Summer vacation has only begun, but as far as 12-year-old Nooria is concerned, the best thing is knowing she has a school to go back to in the fall. She couldn't be sure the place would stay open four months ago, after the Taliban tried to burn it down. Late one February night, more than a dozen masked gunmen burst into the 10-room girls' school in Nooria's village, Mandrawar, about 100 miles east of Kabul. They tied up and beat the night watchman, soaked the principal's office and the library with gasoline, set it on fire and escaped into the darkness. The townspeople, who doused the blaze before it could spread, later found written messages from the gunmen promising to cut off the nose and ears of any teacher or student who dared to return.The Taliban's campaign of intimidation didn't work, and within days school authorities had the schools up and running again. Nooria, the Afghani student mentioned above, is committed to her education, and is working hard to become a teacher herself:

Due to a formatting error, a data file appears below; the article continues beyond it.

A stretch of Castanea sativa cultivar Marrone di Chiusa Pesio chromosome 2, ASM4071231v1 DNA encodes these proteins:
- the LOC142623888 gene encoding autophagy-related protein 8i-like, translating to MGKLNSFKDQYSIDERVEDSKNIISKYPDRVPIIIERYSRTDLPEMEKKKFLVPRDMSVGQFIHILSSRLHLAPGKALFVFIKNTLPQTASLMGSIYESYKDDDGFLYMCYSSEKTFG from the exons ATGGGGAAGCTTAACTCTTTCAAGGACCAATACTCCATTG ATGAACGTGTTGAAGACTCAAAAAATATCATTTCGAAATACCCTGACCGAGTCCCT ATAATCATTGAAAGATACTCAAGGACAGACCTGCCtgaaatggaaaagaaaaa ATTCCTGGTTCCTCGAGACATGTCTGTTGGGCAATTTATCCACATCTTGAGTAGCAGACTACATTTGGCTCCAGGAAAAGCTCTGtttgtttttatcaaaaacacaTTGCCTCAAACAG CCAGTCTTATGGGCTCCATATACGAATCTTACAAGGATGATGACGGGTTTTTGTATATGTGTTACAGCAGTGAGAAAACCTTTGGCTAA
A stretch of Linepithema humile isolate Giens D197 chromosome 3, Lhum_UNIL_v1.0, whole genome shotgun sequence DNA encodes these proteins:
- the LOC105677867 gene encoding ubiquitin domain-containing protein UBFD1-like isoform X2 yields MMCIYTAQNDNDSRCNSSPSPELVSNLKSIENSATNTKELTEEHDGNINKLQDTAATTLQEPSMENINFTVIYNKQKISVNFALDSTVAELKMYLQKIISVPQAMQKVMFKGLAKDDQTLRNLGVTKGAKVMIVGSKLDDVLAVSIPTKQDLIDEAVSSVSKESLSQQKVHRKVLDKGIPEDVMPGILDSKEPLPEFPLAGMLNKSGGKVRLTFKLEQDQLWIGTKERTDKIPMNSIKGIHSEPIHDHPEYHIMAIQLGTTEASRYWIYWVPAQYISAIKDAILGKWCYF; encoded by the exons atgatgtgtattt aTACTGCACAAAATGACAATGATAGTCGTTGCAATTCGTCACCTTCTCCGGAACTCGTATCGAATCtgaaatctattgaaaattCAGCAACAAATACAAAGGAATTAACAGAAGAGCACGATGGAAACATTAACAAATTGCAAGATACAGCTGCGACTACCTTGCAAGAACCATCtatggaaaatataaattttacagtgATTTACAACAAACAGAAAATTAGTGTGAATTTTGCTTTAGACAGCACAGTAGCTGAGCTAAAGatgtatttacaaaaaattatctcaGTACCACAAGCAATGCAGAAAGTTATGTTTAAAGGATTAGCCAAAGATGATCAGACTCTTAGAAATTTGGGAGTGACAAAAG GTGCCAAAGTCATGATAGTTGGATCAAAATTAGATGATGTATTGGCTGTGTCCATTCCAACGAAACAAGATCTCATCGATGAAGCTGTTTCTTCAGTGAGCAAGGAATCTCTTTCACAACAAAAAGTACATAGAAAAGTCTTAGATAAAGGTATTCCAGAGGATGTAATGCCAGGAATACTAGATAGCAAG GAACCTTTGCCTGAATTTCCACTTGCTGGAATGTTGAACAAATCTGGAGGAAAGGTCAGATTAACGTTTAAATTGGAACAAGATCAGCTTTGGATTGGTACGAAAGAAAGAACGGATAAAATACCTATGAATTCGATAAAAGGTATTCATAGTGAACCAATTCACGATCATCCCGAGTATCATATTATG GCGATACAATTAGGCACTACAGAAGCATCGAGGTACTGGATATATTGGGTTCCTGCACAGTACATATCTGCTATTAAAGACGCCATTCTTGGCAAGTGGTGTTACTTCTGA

Schoolgirls need that kind of courage in Afghanistan. Unable to win on the battlefield, the Taliban are trying to discredit the Kabul government by blocking its efforts to raise Afghanistan out of its long dark age. They particularly want to undo one of the biggest changes of the past four years: the resumption of education for girls, which the Taliban outlawed soon after taking power in 1996. "The extremists want to show the people that the government and the international community cannot keep their promises," says Ahmad Nader Nadery of the Afghanistan Independent Human Rights Commission (AIHRC). Today the Ministry of Education says the country has 1,350 girls' schools, along with 2,900 other institutions that hold split sessions, with girls-only classes in the afternoon. (Coeducation is still forbidden.) More than a third of Afghanistan's 5 million schoolchildren are now girls, compared with practically none in early 1992. In the last six months, however, Taliban attacks and threats of attacks have disrupted or shut down more than 300 of those schools.Stories like this remind us why we fight. Defeating terrorism also entails rooting out the violent radical fundamentalist ideologies that perpetuate such gender apartheid. Afghanistan's treatment of women is one of the key topics in my Introduction to Comparative Politics course. I schedule every semester a writing assignment around the presentation of the film, "Osama," a film by Afghan-born director Siddiq Barmak. The story's an incredibly compelling portrayal of life in Afghanistan before the U.S. toppled the Taliban regime in 2001. The film received widespread critical acclamation. See, for example, two glowing (and sympathetic) reviews here and here.